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Salary negotiations are on the rise: Here’s what leaders need to be wary of

By Nick Wilson | |4 minute read

Forty-five per cent of Australian employers have reported an increase in shortlisted candidates negotiating compensation this year, and 40 per cent report the same from existing employees, new research has found.

According to specialised recruiter Robert Half, compensation negotiations are becoming increasingly common, meaning employees need a more informed approach.

“The cost-of-living crisis means financial compensation is front of mind for workers who are more willing to test the negotiation waters this year,” said Nicole Gorton, director at Robert Half.


That said, it’s not just better financial compensation that employees are requesting, as 34 per cent of employers have seen increased negotiations for both monetary and non-monetary compensation.

“While salary is still king, there is an uptick in professionals who want to amend their benefits to facilitate a greater sense of work/life harmony and options for professional development,” Ms Gorton said.

Continued low unemployment and skills shortages have brought employers to the negotiating table as demand continues to outstrip supply for many professionals.

“In an era defined by skills shortages, employers are witnessing a growing frequency of compensation negotiations, where the pursuit of talent meets the constraints of a squeezed marketplace,” Ms Gorton said.

“As the demand for top talent continues to outgrow the available supply, organisations are finding themselves reconciling the requirements of their business with those of their employees too. They must entice and retain skilled professionals while navigating the constraints of budgets and company policies. In this environment, compensation negotiations have become a critical tool for both employers and employees.”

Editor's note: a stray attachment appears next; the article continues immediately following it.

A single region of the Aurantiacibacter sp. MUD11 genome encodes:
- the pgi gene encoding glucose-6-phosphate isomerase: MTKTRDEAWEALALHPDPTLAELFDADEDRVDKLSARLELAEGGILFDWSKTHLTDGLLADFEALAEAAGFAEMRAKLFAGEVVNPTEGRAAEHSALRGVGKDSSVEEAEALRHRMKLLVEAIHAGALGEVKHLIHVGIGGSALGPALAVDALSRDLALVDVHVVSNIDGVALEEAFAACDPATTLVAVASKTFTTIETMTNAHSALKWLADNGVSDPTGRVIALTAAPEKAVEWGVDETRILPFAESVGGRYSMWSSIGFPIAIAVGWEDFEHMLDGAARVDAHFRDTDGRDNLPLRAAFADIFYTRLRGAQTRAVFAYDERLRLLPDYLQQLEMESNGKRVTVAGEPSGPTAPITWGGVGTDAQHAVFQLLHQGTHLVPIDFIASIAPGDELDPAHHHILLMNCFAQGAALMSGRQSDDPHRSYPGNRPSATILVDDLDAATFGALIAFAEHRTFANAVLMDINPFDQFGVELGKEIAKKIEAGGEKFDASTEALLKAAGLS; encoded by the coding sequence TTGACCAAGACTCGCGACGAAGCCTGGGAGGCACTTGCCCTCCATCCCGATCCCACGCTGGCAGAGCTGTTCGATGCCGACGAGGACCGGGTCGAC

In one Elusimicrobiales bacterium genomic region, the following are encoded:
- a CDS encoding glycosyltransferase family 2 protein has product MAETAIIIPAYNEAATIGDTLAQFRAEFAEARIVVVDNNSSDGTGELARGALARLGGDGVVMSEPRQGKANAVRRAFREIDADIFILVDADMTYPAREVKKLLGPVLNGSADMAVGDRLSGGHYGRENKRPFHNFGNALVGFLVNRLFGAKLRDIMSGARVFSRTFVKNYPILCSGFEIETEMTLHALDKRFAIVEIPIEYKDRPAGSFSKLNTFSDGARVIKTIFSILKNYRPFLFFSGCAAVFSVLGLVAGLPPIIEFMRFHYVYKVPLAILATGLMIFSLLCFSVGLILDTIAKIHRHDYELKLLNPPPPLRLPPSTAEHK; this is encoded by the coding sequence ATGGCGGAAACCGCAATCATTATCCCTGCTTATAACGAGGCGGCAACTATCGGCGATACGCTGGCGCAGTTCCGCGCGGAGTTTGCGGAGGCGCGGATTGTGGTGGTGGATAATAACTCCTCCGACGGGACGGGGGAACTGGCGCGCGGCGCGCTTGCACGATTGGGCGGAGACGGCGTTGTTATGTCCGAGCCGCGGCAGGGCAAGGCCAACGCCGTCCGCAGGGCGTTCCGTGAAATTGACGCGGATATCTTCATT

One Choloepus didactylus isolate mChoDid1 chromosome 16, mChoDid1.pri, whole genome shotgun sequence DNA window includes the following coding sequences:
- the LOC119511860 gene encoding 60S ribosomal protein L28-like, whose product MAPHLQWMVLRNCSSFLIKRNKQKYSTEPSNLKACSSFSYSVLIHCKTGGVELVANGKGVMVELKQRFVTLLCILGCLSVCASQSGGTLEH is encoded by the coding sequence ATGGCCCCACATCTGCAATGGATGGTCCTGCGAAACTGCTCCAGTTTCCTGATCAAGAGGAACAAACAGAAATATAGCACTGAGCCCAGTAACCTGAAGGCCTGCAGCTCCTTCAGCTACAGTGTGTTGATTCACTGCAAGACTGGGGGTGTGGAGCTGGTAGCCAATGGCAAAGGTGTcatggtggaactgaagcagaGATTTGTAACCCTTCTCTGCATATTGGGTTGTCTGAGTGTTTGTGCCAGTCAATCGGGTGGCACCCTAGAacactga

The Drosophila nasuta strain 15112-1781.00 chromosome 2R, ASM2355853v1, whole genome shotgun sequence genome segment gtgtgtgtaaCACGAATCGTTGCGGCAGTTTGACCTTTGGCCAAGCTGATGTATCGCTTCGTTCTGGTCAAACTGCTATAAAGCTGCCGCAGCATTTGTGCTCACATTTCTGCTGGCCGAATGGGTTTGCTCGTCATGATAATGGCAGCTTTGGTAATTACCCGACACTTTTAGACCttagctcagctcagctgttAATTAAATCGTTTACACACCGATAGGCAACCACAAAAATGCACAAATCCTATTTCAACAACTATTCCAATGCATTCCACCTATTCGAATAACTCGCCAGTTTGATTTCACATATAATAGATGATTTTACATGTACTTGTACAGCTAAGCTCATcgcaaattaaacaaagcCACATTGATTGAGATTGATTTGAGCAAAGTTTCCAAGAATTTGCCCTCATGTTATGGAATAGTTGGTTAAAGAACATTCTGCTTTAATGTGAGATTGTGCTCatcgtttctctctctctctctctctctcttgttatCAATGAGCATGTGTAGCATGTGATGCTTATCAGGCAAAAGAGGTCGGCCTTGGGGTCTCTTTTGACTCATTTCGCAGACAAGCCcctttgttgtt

Against a backdrop of more frequent negotiations and the consequent strain on corporate budgets, it’s crucial that employees know how and when to push for more.

“Before entering negotiation discussions, professionals should keep in mind that they will need to provide evidence as to why their efforts should be rewarded with an improved compensation package and ensure their requests are reasonable,” concluded Ms Gorton.

Robert Half suggests the following four tips to give your negotiations the greatest chance of success:

  1. Contextualise with industry comparisons.
  2. Outline your strengths and how the company will benefit from rewarding you.
  3. Consider non-salary benefits to demonstrate compromise.
  4. Stand by your non-negotiables.

As mentioned in an earlier HR Leader article, it’s important to consider the following factors when broaching salary negotiations with an employer:

  1. Consider the bigger picture.
  2. Get a timeline and clarification on objectives/goals.
  3. Negotiate for other benefits.
  4. Know your worth.
  5. Decide when it is time to move on.
Nick Wilson

Nick Wilson

Nick Wilson is a journalist with HR Leader. With a background in environmental law and communications consultancy, Nick has a passion for language and fact-driven storytelling.